Young Star

Guided by voices

Mariah Reodica - The Philippine Star

MANILA, Philippines - Somewhere in the heart of urban Manila is a man who camps outside an office in his car, waiting for a rush job where he’ll be ask to narrate a show or commercial. For other voice talents, their workday isn’t as extreme, but it still takes a lot to be part of a quite niche business that is literally invisible. The voices you hear in movie trailers or on TV are meant to make an impact and catch your attention instantly, but do we ever think of much thought to whom the voice is coming from, or what they look like?

Don’t underestimate the power of a good voiceover: It’s a make-or-break thing. Boxing matches wouldn’t be the same without a booming voice announcing the round numbers. A smooth, sultry feminine voice could convince you to buy your date chocolates, but that same voice probably wouldn’t be best for selling tickets to a wrestling match.

Voice acting is not as easy as talking. Consistently projecting a distinct voice is a lot like performing in a sporting event, or singing. Once voice talents are given a script, it’s up to them and the client to decide on what voice is needed. That’s where the “acting” part of voice acting comes in. A certain persona needs to come across from the get-go, and when it comes to commercials, that voice has to establish itself in 30 seconds.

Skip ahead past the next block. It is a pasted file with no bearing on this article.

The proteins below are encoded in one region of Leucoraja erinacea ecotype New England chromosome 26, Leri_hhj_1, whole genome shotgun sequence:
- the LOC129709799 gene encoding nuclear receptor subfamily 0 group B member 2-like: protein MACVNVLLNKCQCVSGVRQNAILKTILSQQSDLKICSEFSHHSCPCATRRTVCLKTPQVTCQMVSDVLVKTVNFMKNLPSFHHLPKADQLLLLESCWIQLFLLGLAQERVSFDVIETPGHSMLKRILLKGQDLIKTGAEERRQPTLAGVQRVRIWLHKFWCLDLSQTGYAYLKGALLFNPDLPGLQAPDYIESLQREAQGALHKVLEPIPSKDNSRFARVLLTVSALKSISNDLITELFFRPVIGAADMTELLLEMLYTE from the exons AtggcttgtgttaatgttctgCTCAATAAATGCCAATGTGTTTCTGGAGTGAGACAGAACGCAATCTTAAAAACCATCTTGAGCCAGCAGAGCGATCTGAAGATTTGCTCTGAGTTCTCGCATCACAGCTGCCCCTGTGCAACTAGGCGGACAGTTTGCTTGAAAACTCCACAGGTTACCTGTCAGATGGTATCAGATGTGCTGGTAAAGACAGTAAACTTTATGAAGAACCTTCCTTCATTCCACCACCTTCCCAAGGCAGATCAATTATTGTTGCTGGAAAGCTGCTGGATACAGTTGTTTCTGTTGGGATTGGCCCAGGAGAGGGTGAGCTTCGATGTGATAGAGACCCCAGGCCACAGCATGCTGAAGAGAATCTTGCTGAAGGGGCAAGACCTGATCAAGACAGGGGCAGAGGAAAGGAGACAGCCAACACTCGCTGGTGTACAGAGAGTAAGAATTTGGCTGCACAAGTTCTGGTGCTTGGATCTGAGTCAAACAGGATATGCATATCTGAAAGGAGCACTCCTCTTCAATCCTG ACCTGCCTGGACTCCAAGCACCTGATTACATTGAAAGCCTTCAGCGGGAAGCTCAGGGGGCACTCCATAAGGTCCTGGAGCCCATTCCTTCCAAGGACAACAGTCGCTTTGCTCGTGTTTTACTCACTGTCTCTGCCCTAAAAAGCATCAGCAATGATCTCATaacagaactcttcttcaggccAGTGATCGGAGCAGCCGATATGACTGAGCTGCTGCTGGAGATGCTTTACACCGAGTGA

In the belly of the ABS-CBN complex, a radio studio buzzes with activity. Bobzilla, the current DJ on-air is taking a break, texting on his phone and eating quesadillas. Aside from his main persona as DJ Bobzilla, he also does voiceovers for TV shows, movie trailers, and commercials.

Bobzilla goes by the nickname “Tiny” in real life, but is actually tall and bearded. Tattoos cover his arms. You wouldn’t think so if you hear him over the radio — especially when he demonstrates the ways he can change how he speaks to suit whatever is needed. His normal speaking voice is low and robust, but for romantic comedy trailers, he speaks sweetly and smoothly. When he does voiceovers for Aquino and Abunda Tonight, he changes his voice depending on who he’s introducing, whether it’s Bimby or other celebrities. He laughs about his strange experience doing voiceovers for beauty products, considering his low voice, but he says that he’s found a way to make it work.

His demonstration is interrupted by a colleague who asks him to DJ for a three-hour slot from 9 p.m. to 12 a.m., and he agrees to it without batting an eyelash. It’s hectic, to say the least, but he finds the variety and spontaneity exciting.

Sounding effortless isn’t as easy as it seems. Talking comes naturally to most people, but voice acting, and all it entails is a heralding but unheralded craft. Most people can’t even bear the sound of their own voices on recordings, but for a small group of people in the media industry, it’s their voices that bring home the bacon.











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